I'm going to drag down until I get an Output value of 216. So, I'm mapping from, in my case, it looks like things shifted a little bit. I'm mapping from an Input level of 232 and Output level of 216. That's going to work out fine. Then I just want to brighten my quarter tones, ever so slightly, so I'm going to sort of move my cursor around this lump of snow, down here in the lower right region of the image. Once again, at the bottom of the Adjustments panel, once I see an Input level of around 189 or 195, either of those is going to work pretty good.
I've got 195 right now. I'm going to click and drag upwards slightly, in order to raise that Output value to 183. It was below 195 before, because the other points in the curve we're dragging it down. So, I'm just elevating it ever so slightly. I end up getting these points right here. Now, if you want me to review the values, here we go. I'll go ahead and press the Plus key until we go ahead and cycle around the points. You may recall, pressing the Plus key selects the next point in the curve, pressing the Minus key selects the previous point in the curve.
So, we start things off, if I press Minus once again here. We start things off with a black point, which is mapping 0 to 0. So, nothing's happening there. Then the next point in the graph maps from 21 to an Output level of 36. Then after that, we've got a point that maps from 195 to an Output level of 183. The next one maps an Input level of 230 to an Output level of 216. Then we have a fifth point, which is one of the default points. It goes from 255 to 255.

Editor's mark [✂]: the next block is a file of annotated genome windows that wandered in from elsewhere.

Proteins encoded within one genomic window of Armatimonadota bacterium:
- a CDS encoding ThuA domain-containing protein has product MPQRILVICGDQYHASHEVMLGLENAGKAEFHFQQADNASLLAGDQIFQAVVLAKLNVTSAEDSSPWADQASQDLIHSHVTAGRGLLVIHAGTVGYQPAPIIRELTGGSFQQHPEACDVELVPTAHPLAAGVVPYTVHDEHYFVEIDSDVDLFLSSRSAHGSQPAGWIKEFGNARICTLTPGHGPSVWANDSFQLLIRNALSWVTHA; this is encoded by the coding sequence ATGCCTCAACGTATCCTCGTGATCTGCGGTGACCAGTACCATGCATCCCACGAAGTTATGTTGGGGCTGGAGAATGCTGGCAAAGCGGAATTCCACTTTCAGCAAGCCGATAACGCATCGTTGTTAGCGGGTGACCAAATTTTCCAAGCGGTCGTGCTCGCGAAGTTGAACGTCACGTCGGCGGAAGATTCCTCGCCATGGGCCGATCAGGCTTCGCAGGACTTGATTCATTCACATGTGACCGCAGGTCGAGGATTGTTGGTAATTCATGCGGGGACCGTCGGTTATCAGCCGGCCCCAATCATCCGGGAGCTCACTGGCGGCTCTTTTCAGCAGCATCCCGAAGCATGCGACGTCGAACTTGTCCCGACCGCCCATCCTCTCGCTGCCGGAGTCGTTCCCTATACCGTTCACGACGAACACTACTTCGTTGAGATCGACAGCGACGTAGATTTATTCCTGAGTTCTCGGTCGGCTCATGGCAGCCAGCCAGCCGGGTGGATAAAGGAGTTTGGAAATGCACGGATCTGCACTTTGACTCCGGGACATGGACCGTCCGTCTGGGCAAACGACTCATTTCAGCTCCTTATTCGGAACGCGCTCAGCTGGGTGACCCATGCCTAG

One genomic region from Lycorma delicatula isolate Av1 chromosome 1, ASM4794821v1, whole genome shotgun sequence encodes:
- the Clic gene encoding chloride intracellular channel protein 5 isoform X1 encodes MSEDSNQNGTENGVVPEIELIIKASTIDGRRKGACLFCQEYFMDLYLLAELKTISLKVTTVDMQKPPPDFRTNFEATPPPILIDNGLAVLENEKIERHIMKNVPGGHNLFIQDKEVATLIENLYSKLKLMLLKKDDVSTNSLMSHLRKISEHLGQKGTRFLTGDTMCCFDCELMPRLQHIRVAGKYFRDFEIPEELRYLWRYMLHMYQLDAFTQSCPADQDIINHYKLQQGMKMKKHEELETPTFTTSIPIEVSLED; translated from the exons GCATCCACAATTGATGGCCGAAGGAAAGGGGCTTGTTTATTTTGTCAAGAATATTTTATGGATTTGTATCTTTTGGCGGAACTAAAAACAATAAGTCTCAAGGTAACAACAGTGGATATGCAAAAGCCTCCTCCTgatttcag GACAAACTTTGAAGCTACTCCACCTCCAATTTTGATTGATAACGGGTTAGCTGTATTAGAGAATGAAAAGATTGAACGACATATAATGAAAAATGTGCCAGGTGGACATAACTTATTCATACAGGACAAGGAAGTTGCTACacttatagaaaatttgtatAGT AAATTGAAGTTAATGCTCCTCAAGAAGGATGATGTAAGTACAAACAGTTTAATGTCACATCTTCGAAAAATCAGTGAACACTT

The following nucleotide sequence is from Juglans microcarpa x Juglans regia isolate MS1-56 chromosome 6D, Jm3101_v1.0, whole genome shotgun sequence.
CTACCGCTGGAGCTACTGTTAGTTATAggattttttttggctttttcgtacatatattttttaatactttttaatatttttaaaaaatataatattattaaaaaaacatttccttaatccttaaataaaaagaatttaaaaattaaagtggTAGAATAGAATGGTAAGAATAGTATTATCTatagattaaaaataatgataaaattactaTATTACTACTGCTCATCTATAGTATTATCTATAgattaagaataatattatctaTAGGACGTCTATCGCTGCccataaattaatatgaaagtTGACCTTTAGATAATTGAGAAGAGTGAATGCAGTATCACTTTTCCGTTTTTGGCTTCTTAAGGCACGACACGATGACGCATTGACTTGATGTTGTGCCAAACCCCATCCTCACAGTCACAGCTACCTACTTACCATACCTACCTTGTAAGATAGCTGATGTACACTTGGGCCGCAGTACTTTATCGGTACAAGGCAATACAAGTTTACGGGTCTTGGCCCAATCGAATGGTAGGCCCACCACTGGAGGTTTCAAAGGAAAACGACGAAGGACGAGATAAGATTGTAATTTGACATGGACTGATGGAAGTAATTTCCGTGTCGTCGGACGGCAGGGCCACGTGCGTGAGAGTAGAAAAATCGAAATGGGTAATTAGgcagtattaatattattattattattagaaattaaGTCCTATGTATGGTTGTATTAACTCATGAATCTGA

So, it keeps the whites white. We end up with this effect here. Now, I'll go ahead and press the M key, in order to switch back to my Rectangular Marquee tool. To give you a sense of what we have accomplished here, I'm going to go ahead and collapse the Adjustments panel. I'll turn off the curves layer. So, this is what the image looked like before. This is how it looks now. So, we not only have a brighter barn, but we also have darker snow in the background. I think it actually looks fairly terrific, but there's one other thing I want to do. I want to increase the Saturation of these colors like crazy, and once again, just as with that Fotolia image, I'm not going to even attempt to do a subtle job.
This is going to be fairly over-the-top. So, let's go ahead, and once again, expand the Adjustments panel, click the left-pointing arrowhead down in the bottom-left corner in order to switch back to the list of Adjustment layers. Once again, Alt+Click or Option+Click in the Vibrance button there, the first button in the second row, and I'll call this guy superblaster, and then I'll click OK. I'll start by raising the Saturation value to let's say 40. See how that looks. That brings out those colors in the slats of the barn. Then I'll press the Tab key to go to the Vibrance value, and I'll change it to a 100, its maximum setting, and we end up getting this effect here. Love it! All right, I'm going to collapse the Adjustments panel once again.
This is the before version of the image, very dark barn, very bright snow, way too much contrast inside the image. This is the after version of the image. Thanks to a combination of Curves and Vibrance working together! In the next exercise, I'm going to do some additional work to bring out the detail in the snow.